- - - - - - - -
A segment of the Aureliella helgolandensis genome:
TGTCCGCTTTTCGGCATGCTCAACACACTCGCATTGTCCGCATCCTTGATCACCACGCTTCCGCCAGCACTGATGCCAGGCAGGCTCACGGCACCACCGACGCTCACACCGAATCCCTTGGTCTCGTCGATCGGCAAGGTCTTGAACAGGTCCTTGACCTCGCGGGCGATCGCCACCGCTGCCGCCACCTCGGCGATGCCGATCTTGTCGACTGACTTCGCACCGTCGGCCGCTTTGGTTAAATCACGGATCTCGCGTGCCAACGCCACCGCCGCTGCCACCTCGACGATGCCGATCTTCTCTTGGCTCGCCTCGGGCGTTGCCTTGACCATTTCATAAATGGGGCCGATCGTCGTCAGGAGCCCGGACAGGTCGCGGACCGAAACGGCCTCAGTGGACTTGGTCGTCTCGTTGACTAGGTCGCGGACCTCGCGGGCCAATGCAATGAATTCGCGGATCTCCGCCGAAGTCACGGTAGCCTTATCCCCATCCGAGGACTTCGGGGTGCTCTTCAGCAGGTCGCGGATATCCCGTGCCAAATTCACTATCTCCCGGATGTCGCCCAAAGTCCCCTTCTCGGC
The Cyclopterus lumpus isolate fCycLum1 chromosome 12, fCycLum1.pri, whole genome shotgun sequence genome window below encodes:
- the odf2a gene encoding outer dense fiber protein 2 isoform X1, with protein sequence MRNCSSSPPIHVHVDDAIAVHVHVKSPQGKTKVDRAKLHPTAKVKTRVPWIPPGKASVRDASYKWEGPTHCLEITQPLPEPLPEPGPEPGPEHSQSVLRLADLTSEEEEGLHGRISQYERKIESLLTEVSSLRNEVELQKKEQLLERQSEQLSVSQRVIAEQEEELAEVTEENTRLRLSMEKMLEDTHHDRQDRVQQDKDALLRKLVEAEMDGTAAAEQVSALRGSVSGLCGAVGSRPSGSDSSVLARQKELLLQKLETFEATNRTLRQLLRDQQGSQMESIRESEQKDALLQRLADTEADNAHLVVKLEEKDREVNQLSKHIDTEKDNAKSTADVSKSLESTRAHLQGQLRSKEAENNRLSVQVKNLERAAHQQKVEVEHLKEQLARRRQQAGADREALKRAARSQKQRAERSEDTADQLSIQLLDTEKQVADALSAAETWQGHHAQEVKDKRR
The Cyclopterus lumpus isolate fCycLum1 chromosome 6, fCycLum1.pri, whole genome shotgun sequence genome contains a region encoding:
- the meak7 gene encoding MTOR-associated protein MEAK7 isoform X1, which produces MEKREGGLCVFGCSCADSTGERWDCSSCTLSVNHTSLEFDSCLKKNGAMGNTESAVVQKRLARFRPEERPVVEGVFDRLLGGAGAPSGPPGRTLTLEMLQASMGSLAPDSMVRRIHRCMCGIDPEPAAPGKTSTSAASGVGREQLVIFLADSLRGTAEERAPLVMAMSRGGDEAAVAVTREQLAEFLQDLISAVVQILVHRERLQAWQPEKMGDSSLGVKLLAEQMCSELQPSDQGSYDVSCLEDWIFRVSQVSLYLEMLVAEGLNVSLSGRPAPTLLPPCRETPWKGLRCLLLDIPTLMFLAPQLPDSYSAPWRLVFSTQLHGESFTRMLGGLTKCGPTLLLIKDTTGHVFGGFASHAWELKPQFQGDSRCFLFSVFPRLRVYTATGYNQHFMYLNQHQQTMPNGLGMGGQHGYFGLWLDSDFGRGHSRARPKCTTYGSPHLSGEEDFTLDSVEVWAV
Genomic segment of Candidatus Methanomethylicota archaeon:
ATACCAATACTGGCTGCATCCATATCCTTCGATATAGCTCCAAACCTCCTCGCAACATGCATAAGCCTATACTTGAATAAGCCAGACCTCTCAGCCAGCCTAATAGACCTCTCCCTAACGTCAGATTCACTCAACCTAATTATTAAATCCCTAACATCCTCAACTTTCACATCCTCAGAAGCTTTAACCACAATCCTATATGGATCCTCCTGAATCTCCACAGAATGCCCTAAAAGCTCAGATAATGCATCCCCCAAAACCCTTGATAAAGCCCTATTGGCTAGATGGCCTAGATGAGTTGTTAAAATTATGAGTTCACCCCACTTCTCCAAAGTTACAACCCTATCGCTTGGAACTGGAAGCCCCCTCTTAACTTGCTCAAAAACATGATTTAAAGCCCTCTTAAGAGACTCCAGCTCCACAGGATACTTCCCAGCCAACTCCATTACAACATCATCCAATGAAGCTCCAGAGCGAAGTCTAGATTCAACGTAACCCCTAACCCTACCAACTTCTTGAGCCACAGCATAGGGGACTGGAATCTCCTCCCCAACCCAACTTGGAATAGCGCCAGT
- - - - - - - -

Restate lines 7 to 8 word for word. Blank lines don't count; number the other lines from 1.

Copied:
Genomic segment of Candidatus Methanomethylicota archaeon:
ATACCAATACTGGCTGCATCCATATCCTTCGATATAGCTCCAAACCTCCTCGCAACATGCATAAGCCTATACTTGAATAAGCCAGACCTCTCAGCCAGCCTAATAGACCTCTCCCTAACGTCAGATTCACTCAACCTAATTATTAAATCCCTAACATCCTCAACTTTCACATCCTCAGAAGCTTTAACCACAATCCTATATGGATCCTCCTGAATCTCCACAGAATGCCCTAAAAGCTCAGATAATGCATCCCCCAAAACCCTTGATAAAGCCCTATTGGCTAGATGGCCTAGATGAGTTGTTAAAATTATGAGTTCACCCCACTTCTCCAAAGTTACAACCCTATCGCTTGGAACTGGAAGCCCCCTCTTAACTTGCTCAAAAACATGATTTAAAGCCCTCTTAAGAGACTCCAGCTCCACAGGATACTTCCCAGCCAACTCCATTACAACATCATCCAATGAAGCTCCAGAGCGAAGTCTAGATTCAACGTAACCCCTAACCCTACCAACTTCTTGAGCCACAGCATAGGGGACTGGAATCTCCTCCCCAACCCAACTTGGAATAGCGCCAGT